Mexican president Andrés Manuel López Obrador called US Secretary of State Antony Blinken “uninformed” after Mr Blinken expressed his concern over the safety of journalists working in Mexico.
in to tweet Tuesday evening, Mr Blinken wrote that “The high number of journalists killed in Mexico this year and the ongoing threats they face are concerning. I join those calling for greater accountability and protections for Mexican journalists. My heart goes out to the loved ones of those who gave their lives for the truth.”
The next day, at a regularly scheduled press conference, the 68-year-old Mr López Obrador fired back.
“What he’s saying is not true,” the president fired back on Wednesday. “Of course, it’s very unfortunate that there are murders of journalists… In all cases we’re doing something about it, there is no impunity, these are not state crimes.”
Mr López Obrador went on to implore the US to cease funding groups opposed to his administration in Mexico, where he is currently embroiled in a scandal over his son’s use of a luxury home in Houston owned by an oil executive for a major contractor of Mexico’s state -owned firm.
Mr Blinken’s tweet came in response to a series of killings. Earlier this month, an independent journalist named Heber Lopez became the fifth journalist killed in Mexico already this year when he was shot in his office in Salina Cruz, Oaxaca in the southern part of the country.
In response to a spate of killings in January, hundreds of Mexican journalists took to the streets across the country to protest state inaction.
These events are not unprecedented. Mexico has for years been one of the most dangerous countries in the world for journalists. The not-for-profit organization Article 19 estimates that some 145 journalists have been killed in Mexico since 2000, with a number of cases still under investigation.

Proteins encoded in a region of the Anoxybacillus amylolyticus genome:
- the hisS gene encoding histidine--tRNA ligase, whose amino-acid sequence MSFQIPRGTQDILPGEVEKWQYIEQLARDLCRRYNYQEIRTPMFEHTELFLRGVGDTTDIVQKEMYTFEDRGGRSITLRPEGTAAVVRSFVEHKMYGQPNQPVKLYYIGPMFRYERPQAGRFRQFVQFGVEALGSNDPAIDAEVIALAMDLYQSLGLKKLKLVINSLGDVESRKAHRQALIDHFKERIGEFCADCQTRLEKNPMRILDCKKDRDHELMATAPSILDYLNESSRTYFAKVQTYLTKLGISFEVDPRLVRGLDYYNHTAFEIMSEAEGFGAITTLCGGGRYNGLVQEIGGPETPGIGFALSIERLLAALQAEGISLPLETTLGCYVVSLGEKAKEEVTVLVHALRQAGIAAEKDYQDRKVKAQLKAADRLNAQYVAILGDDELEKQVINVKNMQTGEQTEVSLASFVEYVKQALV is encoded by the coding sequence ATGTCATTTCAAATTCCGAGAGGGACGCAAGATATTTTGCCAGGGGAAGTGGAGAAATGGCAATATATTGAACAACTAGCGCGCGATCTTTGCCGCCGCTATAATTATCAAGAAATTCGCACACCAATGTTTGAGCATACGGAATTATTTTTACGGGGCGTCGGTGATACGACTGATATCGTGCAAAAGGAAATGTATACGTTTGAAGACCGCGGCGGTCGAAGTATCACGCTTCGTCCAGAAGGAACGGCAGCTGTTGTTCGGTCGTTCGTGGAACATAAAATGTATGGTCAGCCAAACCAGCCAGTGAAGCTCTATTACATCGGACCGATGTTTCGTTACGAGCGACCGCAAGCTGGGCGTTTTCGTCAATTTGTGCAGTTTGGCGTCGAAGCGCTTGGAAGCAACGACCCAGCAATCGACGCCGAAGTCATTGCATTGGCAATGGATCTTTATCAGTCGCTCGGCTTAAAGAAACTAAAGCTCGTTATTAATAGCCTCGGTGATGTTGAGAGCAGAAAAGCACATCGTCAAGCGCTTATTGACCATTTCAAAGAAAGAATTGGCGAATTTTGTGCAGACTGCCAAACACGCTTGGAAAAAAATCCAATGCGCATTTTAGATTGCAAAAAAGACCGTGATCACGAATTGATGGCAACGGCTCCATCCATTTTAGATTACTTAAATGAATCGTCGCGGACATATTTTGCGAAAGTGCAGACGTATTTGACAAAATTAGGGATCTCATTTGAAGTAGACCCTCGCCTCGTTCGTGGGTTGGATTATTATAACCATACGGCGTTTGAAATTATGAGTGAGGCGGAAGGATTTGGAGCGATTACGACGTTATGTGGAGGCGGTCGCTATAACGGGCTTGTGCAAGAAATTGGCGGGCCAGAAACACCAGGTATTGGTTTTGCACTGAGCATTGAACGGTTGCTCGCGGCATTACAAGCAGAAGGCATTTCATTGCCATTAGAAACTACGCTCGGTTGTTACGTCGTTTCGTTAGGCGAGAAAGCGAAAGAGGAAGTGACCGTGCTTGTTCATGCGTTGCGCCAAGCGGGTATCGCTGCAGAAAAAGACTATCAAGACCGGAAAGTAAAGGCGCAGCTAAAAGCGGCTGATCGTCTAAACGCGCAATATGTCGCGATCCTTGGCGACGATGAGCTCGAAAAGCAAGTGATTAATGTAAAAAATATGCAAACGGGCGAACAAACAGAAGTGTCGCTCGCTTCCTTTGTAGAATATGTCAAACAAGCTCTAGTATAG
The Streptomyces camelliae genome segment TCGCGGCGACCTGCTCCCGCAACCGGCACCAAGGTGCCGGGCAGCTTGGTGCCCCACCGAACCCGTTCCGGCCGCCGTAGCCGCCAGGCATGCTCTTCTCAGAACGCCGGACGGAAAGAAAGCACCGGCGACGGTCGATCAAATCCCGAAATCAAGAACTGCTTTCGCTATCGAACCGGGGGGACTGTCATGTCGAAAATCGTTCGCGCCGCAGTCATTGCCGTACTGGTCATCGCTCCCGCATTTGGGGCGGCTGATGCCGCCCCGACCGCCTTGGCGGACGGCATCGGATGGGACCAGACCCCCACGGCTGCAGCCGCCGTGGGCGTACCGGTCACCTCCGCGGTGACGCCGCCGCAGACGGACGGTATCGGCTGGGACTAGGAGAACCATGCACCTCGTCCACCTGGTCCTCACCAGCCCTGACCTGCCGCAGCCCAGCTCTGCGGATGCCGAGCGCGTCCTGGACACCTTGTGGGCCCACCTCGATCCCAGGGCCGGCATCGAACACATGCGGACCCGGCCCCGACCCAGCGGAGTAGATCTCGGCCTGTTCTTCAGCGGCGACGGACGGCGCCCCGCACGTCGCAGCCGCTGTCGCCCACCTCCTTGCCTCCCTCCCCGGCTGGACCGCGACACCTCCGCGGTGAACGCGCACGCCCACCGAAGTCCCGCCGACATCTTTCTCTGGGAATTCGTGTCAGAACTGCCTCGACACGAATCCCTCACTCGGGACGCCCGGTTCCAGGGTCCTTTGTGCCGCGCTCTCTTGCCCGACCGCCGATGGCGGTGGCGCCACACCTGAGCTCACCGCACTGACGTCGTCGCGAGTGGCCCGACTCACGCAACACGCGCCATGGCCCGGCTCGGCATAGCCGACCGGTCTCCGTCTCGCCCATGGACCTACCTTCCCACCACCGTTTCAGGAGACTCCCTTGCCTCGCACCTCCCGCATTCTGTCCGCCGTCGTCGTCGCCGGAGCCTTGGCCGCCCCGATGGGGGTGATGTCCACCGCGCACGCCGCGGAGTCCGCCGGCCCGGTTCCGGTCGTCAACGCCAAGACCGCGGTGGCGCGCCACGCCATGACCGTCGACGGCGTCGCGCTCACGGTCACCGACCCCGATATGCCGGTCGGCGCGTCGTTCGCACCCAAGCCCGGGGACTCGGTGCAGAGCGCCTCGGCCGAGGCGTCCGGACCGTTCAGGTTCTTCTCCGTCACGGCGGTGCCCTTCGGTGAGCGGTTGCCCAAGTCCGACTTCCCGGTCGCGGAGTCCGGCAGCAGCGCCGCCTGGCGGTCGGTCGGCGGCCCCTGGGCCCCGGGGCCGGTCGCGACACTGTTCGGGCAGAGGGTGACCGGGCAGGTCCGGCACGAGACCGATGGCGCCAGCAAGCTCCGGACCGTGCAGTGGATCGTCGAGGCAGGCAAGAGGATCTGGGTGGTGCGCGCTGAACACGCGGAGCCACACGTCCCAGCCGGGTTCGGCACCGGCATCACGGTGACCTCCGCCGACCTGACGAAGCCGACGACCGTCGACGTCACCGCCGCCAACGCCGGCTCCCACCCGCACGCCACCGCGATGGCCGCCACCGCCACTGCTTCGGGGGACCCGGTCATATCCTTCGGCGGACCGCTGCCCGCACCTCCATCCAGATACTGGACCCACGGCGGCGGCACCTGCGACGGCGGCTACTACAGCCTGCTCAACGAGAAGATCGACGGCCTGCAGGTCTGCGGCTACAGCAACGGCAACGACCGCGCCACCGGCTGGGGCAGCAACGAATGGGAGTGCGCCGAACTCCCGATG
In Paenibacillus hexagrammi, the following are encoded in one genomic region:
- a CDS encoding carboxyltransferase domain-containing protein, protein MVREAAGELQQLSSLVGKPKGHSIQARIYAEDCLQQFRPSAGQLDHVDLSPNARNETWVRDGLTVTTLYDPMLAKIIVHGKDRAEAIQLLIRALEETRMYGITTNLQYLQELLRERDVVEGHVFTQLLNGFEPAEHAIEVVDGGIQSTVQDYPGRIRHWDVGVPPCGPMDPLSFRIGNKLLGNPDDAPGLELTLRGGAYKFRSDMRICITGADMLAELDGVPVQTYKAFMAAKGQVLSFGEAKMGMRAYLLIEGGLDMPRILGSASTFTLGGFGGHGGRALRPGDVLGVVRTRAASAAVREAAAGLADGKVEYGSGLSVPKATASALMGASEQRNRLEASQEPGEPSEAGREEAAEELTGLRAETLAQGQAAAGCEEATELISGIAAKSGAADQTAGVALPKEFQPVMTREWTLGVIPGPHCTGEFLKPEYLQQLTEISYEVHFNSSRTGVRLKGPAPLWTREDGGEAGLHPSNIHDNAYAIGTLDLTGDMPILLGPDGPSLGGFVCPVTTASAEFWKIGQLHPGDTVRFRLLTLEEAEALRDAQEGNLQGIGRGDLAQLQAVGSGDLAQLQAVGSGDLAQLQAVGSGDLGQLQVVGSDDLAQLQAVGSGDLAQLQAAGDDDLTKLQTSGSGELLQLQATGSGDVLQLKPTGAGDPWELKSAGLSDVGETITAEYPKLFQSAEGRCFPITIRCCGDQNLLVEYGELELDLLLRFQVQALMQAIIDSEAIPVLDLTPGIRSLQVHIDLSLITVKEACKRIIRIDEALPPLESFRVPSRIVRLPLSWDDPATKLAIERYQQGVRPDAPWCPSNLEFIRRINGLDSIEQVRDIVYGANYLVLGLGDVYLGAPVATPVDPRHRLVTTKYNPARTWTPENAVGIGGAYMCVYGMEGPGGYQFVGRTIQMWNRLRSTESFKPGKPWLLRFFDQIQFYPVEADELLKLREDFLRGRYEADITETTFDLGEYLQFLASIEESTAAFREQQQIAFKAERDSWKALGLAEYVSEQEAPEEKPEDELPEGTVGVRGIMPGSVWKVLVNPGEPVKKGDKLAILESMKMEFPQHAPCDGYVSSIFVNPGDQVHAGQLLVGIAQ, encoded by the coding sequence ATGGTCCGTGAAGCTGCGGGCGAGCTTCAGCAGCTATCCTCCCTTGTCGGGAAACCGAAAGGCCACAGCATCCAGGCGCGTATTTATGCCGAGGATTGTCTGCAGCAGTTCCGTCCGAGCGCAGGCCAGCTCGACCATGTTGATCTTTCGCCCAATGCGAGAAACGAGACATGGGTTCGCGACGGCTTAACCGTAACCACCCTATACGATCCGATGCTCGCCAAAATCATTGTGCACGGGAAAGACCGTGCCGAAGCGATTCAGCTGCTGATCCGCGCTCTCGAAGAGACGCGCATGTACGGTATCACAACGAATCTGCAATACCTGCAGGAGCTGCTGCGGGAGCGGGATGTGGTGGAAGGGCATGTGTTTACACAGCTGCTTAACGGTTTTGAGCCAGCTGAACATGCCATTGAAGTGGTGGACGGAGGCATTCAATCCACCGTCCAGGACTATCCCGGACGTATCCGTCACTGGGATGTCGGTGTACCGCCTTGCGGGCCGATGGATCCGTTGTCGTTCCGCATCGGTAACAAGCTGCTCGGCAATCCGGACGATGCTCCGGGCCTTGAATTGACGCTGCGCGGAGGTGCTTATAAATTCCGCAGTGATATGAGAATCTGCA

According to the Committee to Protect Journalists, Mexico is also one of the worst countries in the world at solving the murders of journalists. There are currently 27 murders of journalists unsolved in the country, including four that occurred in 2020 and three that occurred in 2021. Reporters Without Borders ranks Mexico 143rd out of 180 countries for press freedom.
Mr López Obrador, a left-wing populist who was elected with a sweeping mandate in 2018 and retains an approval rating around 60 per cent, bristled Wednesday at the notion that his government has not put its full weight into bringing the people responsible for killing journalists to account.
Following his press conference, Mexico’s foreign minister Marcelo Ebrard shared on Twitter a letter he sent to his American counterpart Mr Blinken detailing Mexico’s efforts to investigate the killings of journalists and hold the killers to account.
Blinken’s tweet on Tuesday came after he received a letter from US Sens Tim Kaine and Marco Rubio calling on the Biden administration to push Mexico and its president to treat the threat to press freedom in the country with more urgency.
“Current efforts to protect journalists are inadequate… the US must work alongside Mexico to develop a more comprehensive plan to reduce the violence,” Mr Kaine and Mr Rubio wrote.
The senators also criticized Mr López Obrador’s treatment of the media for setting a dangerous example, arguing that “the years-long violence against journalists in Mexico cannot begin to lessen as long as the country’s leader continues to normalize hostility towards freedom of expression”.
In a follow up message to Newsweek, a US State Department spokesperson said, “We seek to partner with all governments, including the government of Mexico, to promote media freedom and protect journalists’ ability to do their jobs without fear of violence, threats to their lives or safety, or unjust detention. Investigating these attacks on independent media and holding the perpetrators accountable are of paramount importance.”
George Holan is chief editor at Plainsmen Post and has articles published in many notable publications in the last decade.